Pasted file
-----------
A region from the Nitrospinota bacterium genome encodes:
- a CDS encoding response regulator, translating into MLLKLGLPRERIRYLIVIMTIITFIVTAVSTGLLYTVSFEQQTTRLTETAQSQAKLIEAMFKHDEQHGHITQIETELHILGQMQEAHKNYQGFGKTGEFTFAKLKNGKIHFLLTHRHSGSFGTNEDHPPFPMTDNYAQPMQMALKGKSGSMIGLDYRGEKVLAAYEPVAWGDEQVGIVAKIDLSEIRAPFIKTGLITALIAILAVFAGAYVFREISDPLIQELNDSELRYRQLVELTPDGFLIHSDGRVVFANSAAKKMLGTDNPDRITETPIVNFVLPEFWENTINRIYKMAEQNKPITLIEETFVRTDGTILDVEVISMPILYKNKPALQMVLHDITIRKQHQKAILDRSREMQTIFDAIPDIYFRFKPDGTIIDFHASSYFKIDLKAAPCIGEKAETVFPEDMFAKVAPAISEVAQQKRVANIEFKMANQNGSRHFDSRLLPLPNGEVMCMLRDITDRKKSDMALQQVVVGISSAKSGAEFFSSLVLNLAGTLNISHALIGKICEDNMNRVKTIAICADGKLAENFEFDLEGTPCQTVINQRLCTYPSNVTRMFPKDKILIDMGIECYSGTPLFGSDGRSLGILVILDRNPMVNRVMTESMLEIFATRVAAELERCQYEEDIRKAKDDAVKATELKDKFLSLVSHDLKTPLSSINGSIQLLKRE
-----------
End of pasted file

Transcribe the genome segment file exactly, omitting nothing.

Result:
A region from the Nitrospinota bacterium genome encodes:
- a CDS encoding response regulator, translating into MLLKLGLPRERIRYLIVIMTIITFIVTAVSTGLLYTVSFEQQTTRLTETAQSQAKLIEAMFKHDEQHGHITQIETELHILGQMQEAHKNYQGFGKTGEFTFAKLKNGKIHFLLTHRHSGSFGTNEDHPPFPMTDNYAQPMQMALKGKSGSMIGLDYRGEKVLAAYEPVAWGDEQVGIVAKIDLSEIRAPFIKTGLITALIAILAVFAGAYVFREISDPLIQELNDSELRYRQLVELTPDGFLIHSDGRVVFANSAAKKMLGTDNPDRITETPIVNFVLPEFWENTINRIYKMAEQNKPITLIEETFVRTDGTILDVEVISMPILYKNKPALQMVLHDITIRKQHQKAILDRSREMQTIFDAIPDIYFRFKPDGTIIDFHASSYFKIDLKAAPCIGEKAETVFPEDMFAKVAPAISEVAQQKRVANIEFKMANQNGSRHFDSRLLPLPNGEVMCMLRDITDRKKSDMALQQVVVGISSAKSGAEFFSSLVLNLAGTLNISHALIGKICEDNMNRVKTIAICADGKLAENFEFDLEGTPCQTVINQRLCTYPSNVTRMFPKDKILIDMGIECYSGTPLFGSDGRSLGILVILDRNPMVNRVMTESMLEIFATRVAAELERCQYEEDIRKAKDDAVKATELKDKFLSLVSHDLKTPLSSINGSIQLLKRE